Theresa May faces potential Conservative revolt over ‘delays’ to law on fixed-odds betting terminals
Sports minister Tracey Crouch resigned in protest over ‘unjustified’ delay on plans to cut the maximum stakes from £100 to £2
Theresa May is facing a potential revolt over the government’s refusal to speed up plans to curb the use of highly addictive gambling machines.
More than 30 Conservative MPs are understood to be considering a rebellion on the upcoming Finance Bill, which puts the prime minister at risk of a humiliating defeat in the Commons, where she lacks a parliamentary majority.
Popular sports minister Tracey Crouch resigned in protest over the “unjustified” delay on plans to cut the maximum stake on fixed-odds betting terminals (FOBTs) from £100 to £2, which was laid out in the Budget on Monday.
The Conservative MP claimed hundreds of additional people could be driven to suicide by the time the proposals are implemented in October 2019. Betting companies had reportedly been prepared to implement the cut by April next year.
Her resignation appears to have bolstered support for a potential rebel amendment to the Finance Bill, which would seek to pressure ministers to bring forward the changes to the maximum stake.
Tory MP Sarah Wollaston, who chairs the Commons health committee, told The Independent that cutting the maximum stake was a “sensible and basic measure” and there was considerable anger over the delay among Conservatives.
“It’s failing to take into account the human cost as well as the financial cost of dealing with the fallout from gambling addiction,” she said.
“This is all about the power of the gambling industry lobbying at Westminster and it is not good enough.”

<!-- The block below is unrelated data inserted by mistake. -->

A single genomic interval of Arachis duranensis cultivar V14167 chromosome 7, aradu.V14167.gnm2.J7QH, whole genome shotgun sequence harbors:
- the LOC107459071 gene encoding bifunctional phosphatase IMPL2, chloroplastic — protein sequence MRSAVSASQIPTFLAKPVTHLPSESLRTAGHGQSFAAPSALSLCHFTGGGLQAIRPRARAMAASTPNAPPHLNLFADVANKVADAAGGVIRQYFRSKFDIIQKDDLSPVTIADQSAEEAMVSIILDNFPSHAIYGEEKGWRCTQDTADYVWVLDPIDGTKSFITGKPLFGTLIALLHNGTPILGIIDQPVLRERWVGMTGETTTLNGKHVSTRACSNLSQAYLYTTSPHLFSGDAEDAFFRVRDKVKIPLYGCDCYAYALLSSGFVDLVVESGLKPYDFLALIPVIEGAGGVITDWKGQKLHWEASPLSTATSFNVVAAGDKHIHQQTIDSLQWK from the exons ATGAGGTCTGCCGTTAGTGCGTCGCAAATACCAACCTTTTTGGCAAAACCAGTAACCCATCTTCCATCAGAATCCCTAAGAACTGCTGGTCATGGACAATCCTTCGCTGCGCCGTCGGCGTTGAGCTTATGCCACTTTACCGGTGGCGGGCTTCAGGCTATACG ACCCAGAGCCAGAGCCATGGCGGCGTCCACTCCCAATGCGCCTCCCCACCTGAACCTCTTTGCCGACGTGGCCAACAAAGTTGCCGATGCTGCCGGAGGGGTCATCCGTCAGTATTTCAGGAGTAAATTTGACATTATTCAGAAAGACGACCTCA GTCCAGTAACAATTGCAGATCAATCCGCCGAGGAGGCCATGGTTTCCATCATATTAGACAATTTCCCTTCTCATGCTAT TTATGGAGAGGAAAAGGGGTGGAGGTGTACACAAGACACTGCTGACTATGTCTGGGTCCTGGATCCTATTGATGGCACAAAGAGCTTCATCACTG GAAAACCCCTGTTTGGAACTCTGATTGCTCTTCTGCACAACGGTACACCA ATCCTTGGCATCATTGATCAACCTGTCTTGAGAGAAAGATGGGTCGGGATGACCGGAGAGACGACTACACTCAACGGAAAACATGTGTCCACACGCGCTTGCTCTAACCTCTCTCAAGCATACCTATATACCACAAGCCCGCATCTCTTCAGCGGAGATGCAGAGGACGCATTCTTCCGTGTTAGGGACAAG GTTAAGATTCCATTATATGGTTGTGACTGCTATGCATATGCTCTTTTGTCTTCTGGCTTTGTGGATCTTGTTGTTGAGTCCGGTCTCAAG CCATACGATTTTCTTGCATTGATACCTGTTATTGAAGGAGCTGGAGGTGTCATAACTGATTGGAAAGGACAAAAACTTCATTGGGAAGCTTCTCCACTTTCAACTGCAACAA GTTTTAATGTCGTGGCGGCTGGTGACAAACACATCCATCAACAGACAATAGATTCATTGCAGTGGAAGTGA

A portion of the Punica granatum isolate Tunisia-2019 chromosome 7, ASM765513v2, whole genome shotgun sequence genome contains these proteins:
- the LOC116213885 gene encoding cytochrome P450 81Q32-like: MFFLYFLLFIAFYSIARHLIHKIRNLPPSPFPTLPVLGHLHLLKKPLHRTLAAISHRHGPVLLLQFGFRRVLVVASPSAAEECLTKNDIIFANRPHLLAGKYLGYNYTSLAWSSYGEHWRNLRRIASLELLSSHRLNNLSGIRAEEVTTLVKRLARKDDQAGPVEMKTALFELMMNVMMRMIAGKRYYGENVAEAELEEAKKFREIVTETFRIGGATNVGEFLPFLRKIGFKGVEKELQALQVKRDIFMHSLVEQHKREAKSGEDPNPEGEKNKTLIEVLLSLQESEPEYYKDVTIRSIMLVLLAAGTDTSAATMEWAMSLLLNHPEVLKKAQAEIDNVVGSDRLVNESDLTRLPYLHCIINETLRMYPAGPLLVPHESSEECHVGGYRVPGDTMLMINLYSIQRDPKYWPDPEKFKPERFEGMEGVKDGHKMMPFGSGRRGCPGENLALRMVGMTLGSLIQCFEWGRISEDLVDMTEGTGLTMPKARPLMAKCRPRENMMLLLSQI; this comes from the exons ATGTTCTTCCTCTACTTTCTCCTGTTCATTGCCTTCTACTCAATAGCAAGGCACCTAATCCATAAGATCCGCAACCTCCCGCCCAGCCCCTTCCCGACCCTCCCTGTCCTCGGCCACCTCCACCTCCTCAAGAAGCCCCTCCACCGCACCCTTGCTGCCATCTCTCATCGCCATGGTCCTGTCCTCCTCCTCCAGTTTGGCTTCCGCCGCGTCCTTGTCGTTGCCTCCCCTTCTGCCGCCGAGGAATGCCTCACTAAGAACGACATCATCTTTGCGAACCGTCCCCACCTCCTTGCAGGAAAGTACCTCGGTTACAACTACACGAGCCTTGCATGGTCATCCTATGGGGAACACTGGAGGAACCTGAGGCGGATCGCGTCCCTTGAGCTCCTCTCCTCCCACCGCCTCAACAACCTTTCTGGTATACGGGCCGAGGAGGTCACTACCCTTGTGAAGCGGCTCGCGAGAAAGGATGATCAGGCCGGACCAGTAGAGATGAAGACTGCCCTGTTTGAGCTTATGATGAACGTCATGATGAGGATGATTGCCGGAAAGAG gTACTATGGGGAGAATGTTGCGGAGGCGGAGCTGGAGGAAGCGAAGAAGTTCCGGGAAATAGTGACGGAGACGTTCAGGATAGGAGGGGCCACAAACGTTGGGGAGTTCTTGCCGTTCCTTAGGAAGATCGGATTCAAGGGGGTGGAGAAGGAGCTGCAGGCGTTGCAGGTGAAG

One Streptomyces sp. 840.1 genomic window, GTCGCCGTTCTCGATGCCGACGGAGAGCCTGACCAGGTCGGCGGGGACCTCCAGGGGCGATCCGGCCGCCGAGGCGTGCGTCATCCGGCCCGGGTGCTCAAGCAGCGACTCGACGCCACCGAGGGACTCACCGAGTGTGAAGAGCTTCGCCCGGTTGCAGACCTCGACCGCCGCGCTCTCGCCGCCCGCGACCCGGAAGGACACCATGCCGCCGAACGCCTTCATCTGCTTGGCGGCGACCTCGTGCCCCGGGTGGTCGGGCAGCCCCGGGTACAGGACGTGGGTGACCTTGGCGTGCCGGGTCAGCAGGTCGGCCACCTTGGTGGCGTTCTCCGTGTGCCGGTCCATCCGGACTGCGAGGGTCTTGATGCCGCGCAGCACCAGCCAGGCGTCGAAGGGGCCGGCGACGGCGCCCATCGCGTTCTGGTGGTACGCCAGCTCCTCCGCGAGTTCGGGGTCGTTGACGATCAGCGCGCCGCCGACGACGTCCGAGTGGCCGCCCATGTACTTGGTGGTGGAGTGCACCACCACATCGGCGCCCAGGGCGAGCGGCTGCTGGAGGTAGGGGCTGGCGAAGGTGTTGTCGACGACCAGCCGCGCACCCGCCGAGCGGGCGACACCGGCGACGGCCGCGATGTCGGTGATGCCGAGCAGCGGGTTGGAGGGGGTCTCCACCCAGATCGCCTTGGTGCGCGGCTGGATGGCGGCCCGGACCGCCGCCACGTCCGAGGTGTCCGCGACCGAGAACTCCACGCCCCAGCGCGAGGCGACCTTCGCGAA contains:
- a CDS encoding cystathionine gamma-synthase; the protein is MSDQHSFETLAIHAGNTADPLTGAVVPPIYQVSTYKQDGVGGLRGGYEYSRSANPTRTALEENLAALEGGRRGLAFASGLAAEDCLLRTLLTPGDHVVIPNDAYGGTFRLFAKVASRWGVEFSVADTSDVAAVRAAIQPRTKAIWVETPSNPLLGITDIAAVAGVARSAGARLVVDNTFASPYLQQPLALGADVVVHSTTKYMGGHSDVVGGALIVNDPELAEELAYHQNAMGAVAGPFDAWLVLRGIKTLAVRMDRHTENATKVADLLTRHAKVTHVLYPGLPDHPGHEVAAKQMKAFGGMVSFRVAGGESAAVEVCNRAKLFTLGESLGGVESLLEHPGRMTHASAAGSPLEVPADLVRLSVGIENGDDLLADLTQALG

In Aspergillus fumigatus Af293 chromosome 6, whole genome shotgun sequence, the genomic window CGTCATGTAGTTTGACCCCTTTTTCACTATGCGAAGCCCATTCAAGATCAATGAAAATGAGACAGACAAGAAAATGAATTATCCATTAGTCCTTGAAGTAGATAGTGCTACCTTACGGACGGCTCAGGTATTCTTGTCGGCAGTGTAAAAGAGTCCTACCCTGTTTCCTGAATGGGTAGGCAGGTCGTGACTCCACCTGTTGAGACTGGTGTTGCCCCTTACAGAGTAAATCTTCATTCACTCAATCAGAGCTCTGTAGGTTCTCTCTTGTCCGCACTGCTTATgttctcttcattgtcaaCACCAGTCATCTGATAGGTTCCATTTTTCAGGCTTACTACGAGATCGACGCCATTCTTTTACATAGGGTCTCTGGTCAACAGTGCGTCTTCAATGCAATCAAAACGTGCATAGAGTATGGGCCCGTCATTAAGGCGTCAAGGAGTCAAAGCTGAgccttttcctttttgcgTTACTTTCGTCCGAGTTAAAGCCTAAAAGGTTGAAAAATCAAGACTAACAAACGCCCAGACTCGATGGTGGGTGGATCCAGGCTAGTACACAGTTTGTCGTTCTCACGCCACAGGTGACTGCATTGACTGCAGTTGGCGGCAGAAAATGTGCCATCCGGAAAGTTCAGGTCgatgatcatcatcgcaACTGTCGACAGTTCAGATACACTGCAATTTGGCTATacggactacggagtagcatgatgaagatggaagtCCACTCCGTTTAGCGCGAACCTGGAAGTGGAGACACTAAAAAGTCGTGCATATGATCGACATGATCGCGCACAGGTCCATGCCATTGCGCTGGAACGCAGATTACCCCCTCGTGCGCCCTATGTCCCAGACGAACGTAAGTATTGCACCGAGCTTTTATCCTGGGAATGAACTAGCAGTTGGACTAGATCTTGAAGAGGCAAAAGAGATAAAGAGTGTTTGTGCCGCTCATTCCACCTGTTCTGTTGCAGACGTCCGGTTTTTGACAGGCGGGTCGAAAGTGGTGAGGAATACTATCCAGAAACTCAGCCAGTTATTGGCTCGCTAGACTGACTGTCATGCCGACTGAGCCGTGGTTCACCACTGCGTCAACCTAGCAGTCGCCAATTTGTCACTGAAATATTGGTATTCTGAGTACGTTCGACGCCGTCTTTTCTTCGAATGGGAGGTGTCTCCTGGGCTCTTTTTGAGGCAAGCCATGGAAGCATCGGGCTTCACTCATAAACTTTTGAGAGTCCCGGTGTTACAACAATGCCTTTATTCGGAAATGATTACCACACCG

Former Tory leader Iain Duncan Smith also expressed his concerns about the timetable and backed cross-party calls for ministers to change course.
He told The Independent: “I remain concerned that the government has got themselves into this hole and it wouldn’t take a lot to get themselves out of it.
“All they need to do is bring the date forward and this would confirm the government’s good will and moral character.”
In her resignation letter, Ms Crouch said: “Unfortunately, implementation of these changes are now being delayed until October 2019 due to commitments made by others to those with registered interests.
“From the time of the announcement to reduce stakes and its implementation, over £1.6bn will be lost on these machines.
“In addition, two people will tragically take their lives every day due to gambling-related problems and, for that reason as much as any other, I believe this delay is unjustifiable.”
Ms May said she was “disappointed” by Ms Crouch’s decision to resign and insisted there had been no delay to the rollout.
She wrote: “As you know from your work as the minister responsible, we listened to those who wanted it to come into effect sooner than April 2020 and have agreed that the changes should be in place within the year – October 2019.
“Having taken the decision to make this very significant cut in maximum stakes, we must ensure that this change can be implemented in an orderly and effective manner to make sure it delivers on the results we all want to see.”
Shadow culture secretary Tom Watson said Ms Crouch had taken a “courageous and principled decision” to resign.
He said: “She poured her heart and soul into a significant review of these destructive machines, faced down a systematic lobbying attempt by the gambling industry and took the right decision for those suffering from problem gambling, their families and communities.
“The new secretary of state [Jeremy Wright] has threatened all of this good work.
“He has prioritised corporate interests over victims, profits over public health and greed over good. He should be thoroughly ashamed.”
Several senior Conservatives also praised Ms Crouch, including former foreign secretary Boris Johnson, who tweeted: “Congratulations to @tracey_crouch who deserves huge credit not just for her campaign but for sticking up for her principles.”
Penny Mordaunt, the international development secretary, said: “She has done amazing work on gambling, on mental health, on loneliness, women’s empowerment, sport and civil society, of which she should be very proud.”
Commons leader Andrea Leadsom tweeted a picture of Ms Crouch’s resignation letter, adding: “And you are a superbly principled politician, Tracey. A real loss.”
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